River Accident Lawyer – Protecting Your Rights
Working on a river can be a risky way to make a living. Whether you work on a barge, tug boat, dredge or any other type of commercial vessel, you run the risk of suffering a life-altering injury every day.
If you have been injured in a river accident the Willis Law Firm can help. We represent workers and other individuals nationwide who have been seriously hurt in all types of maritime accidents, including river accidents. We understand how serious and traumatic these accidents can be and we are committed to helping workers across the nation receive the compensation they need to recover from their injuries.
We represent workers who have been injured on any of the nation’s rivers and waterways, including:
- Mississippi River (Upper & Lower). The Mississippi River is the fourth largest river system in the world. The river flows through ten states: Minnesota, Wisconsin, Iowa, Illinois, Missouri, Kentucky, Tennessee, Arkansas, Mississippi, and Louisiana
- Ohio River. Beginning at the meeting of the Allegheny and Monongahela Rivers in Pittsburgh, Pennsylvania and flowing to Cairo, Illinois, the Ohio River stretches 981 miles long. The Ohio River borders or passes through six states: West Virginia, Pennsylvania, Ohio, Kentucky, Indiana and Illinois.
- Tennessee River. Stretching approximately 652 miles, the Tennessee River is located in the southeastern United States. The river begins near Knoxville, Tennessee at the confluence of the Holston and French Broad rivers where it flows southwest towards Chattanooga, then turns westward into Northern Alabama, and eventually joins the Ohio River at Paducah, Kentucky.
- Missouri River. At approximately 2,341 miles, the Missouri River is the 15th longest river in the world. The river is formed by the confluence of the Jefferson, Madison and Gallatin Rivers in the Rocky Mountain region of southwestern Montana.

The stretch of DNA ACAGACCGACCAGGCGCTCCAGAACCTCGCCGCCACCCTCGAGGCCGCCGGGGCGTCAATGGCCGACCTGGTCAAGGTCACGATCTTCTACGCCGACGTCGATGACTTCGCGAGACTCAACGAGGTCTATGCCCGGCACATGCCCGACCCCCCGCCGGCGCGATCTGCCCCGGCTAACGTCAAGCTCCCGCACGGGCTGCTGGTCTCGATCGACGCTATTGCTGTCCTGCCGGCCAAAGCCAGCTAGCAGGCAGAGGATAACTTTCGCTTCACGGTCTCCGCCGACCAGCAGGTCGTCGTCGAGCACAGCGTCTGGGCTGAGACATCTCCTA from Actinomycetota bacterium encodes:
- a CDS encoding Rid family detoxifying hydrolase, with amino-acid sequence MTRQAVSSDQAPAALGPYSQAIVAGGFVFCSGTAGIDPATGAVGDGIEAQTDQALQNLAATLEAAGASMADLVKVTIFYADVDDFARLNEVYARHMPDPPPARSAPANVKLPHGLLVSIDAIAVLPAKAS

- Hudson River. Originating in the Adirondack Mountains of Upstate New York, the Hudson River flows from north to south through eastern New York where it eventually empties into the New York Harbor leading to the Atlantic Ocean.
- Tennessee Tombigbee Waterway. This 234-mile man-made waterway extends from Middle America to the Gulf of Mexico. The Tenn-Tom, as it is popularly known, includes 17 public terminals and ports and has 10 locks and dams.
- Mobile River. Formed by the confluence of the Alabama and Tombigbee Rivers, the Mobile River is located in southern Alabama. It flows through the Mobile-Tensaw River Delta and empties into the northern end of Mobile Bay on the Gulf of Mexico.
- Virginia River. In Virginia, four major river system flow into the Chesapeake Bay and then extend towards the Atlantic Ocean: The Potomac-Shenandoah River system, the Rappahannock River, the York River and the James River.
- Washington River. Many different rivers flow through the state of Washington. Some of the largest rivers in the state include the Columbia River, the Snake River, the Yakima River and the Grande Ronde River.
- Arkansas River. Flowing primarily to the east and southeast, the Arkansas River is approximately 1,469 miles long and is a major tributary of the Mississippi River. It originates in the Rocky Mountains of Colorado and flows through four states: Colorado, Kansas, Oklahoma and Arkansas.
- Alabama River. Formed by the Tallapoosa and Coosa rivers, the Alabama rivers is about 6 miles north of Montgomery. The river is very winding and can be as deep as 40 feet and up to 200 yards wide.
- Cumberland River. Stretching approximately 688 miles long, the Cumberland River is a major waterway in the southern portion of the United States. The river begins in eastern Kentucky on the Cumberland Plateau where it flows southeast and crosses into northern Tennessee and then curves back into Kentucky before emptying into the Ohio River.
- Illinois River. Formed at the confluence of the Des Plaines River and Kankakee River about 50 miles southwest of Chicago, the Illinois River is approximately 273 miles long. It is part of the Illinois River system which connects the Great Lakes to the Gulf of Mexico.
- Wabash River. Located in the Midwestern region of the United States, The Wabash River begins near Ft. Recovery, Ohio, and flows across the state of Indiana and into southern Illinois where empties into the Ohio River.
Contact a River Accident Attorney Today
If you have been injured in a river accident, it is important to seek experienced legal advice as quickly as possible. The legal team at The Willis Law Firm will explain your options and fight to get you the financial recovery that you deserve. Contact our firm at 1-800-468-4878 today for your free and confidential initial consultation.